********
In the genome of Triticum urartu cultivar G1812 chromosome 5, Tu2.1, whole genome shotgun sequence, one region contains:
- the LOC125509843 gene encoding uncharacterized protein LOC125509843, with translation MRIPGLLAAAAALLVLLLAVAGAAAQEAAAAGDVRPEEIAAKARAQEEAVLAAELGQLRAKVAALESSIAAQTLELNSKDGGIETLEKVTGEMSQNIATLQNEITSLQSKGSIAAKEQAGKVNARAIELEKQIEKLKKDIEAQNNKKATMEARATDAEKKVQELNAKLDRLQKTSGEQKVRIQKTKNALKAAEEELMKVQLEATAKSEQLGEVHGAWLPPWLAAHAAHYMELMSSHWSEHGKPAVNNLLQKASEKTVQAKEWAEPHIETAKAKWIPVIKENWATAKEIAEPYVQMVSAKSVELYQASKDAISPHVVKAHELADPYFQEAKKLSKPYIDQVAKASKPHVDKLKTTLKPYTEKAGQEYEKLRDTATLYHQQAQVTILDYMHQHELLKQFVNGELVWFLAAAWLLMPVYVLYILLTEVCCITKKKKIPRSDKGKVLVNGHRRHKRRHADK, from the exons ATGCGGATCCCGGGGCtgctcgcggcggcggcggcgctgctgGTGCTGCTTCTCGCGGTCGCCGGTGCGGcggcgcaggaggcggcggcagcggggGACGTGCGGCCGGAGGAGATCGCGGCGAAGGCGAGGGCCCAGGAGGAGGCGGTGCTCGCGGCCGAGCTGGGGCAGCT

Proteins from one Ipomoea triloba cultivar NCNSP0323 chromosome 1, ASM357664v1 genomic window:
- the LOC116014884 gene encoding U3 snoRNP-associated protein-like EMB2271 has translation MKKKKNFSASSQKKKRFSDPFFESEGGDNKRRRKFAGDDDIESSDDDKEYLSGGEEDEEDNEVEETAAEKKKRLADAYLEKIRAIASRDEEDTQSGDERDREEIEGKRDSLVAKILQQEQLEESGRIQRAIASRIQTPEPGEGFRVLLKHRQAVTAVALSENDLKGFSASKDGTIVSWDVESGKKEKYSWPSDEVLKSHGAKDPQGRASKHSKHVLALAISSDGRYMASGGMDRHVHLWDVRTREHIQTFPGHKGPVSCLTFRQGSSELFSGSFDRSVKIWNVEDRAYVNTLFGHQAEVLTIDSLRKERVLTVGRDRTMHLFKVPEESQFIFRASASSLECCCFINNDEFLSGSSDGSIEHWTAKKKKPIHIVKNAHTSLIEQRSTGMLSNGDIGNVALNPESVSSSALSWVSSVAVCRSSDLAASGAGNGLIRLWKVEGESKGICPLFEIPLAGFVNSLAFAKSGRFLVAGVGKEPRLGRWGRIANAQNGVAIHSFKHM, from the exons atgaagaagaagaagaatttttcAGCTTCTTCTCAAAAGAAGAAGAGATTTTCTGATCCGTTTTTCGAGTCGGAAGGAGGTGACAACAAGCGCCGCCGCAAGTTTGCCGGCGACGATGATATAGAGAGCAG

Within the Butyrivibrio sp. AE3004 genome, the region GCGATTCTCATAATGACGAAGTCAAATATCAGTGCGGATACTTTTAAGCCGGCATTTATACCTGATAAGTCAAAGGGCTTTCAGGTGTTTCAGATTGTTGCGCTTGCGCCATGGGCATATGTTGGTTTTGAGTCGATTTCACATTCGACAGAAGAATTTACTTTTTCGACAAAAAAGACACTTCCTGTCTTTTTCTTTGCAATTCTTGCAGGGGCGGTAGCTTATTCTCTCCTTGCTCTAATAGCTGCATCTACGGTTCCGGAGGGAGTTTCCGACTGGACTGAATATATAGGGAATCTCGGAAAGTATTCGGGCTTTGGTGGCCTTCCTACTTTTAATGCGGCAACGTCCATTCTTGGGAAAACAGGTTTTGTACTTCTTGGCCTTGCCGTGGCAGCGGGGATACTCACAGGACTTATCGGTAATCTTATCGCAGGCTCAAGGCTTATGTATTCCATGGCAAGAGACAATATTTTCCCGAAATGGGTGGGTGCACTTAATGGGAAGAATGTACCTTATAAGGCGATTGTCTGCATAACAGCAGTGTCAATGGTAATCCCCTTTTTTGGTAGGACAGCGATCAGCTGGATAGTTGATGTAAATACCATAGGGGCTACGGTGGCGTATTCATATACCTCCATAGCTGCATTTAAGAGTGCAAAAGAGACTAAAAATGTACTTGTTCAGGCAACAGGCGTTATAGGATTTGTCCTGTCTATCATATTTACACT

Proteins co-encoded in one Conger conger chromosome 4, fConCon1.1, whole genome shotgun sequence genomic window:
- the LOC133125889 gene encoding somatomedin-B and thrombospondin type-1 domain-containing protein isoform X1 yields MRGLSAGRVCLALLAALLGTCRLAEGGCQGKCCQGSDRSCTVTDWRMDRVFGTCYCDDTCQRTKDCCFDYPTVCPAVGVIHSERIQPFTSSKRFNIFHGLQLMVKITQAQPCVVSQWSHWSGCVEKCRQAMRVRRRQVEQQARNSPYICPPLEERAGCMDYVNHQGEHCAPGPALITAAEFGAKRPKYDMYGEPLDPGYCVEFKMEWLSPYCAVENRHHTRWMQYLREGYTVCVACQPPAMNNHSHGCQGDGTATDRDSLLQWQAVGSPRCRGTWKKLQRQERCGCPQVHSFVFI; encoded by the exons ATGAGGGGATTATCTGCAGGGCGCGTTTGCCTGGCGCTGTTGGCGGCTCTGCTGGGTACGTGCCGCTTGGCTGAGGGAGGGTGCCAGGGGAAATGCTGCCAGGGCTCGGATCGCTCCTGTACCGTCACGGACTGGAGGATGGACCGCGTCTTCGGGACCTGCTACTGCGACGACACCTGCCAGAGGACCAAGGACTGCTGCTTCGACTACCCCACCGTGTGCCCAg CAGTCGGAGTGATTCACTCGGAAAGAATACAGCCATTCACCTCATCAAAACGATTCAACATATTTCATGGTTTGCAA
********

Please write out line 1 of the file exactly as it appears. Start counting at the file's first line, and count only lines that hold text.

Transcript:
In the genome of Triticum urartu cultivar G1812 chromosome 5, Tu2.1, whole genome shotgun sequence, one region contains: